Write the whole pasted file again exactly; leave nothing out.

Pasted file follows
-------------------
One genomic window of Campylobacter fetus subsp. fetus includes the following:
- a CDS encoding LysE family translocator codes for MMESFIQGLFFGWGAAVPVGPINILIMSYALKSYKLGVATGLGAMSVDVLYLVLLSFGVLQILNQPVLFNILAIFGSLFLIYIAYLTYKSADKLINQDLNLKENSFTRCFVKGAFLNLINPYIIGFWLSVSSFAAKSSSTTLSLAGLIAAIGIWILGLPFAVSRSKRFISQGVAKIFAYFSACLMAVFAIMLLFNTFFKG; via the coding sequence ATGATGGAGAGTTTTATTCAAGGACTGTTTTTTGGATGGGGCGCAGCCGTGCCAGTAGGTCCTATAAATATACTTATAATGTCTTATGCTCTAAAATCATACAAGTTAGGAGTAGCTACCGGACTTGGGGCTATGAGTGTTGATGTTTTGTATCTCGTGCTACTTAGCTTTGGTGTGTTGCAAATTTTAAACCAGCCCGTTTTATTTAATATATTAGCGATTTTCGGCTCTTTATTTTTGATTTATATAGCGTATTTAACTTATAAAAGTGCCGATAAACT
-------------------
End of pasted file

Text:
One genomic window of Campylobacter fetus subsp. fetus includes the following:
- a CDS encoding LysE family translocator codes for MMESFIQGLFFGWGAAVPVGPINILIMSYALKSYKLGVATGLGAMSVDVLYLVLLSFGVLQILNQPVLFNILAIFGSLFLIYIAYLTYKSADKLINQDLNLKENSFTRCFVKGAFLNLINPYIIGFWLSVSSFAAKSSSTTLSLAGLIAAIGIWILGLPFAVSRSKRFISQGVAKIFAYFSACLMAVFAIMLLFNTFFKG; via the coding sequence ATGATGGAGAGTTTTATTCAAGGACTGTTTTTTGGATGGGGCGCAGCCGTGCCAGTAGGTCCTATAAATATACTTATAATGTCTTATGCTCTAAAATCATACAAGTTAGGAGTAGCTACCGGACTTGGGGCTATGAGTGTTGATGTTTTGTATCTCGTGCTACTTAGCTTTGGTGTGTTGCAAATTTTAAACCAGCCCGTTTTATTTAATATATTAGCGATTTTCGGCTCTTTATTTTTGATTTATATAGCGTATTTAACTTATAAAAGTGCCGATAAACT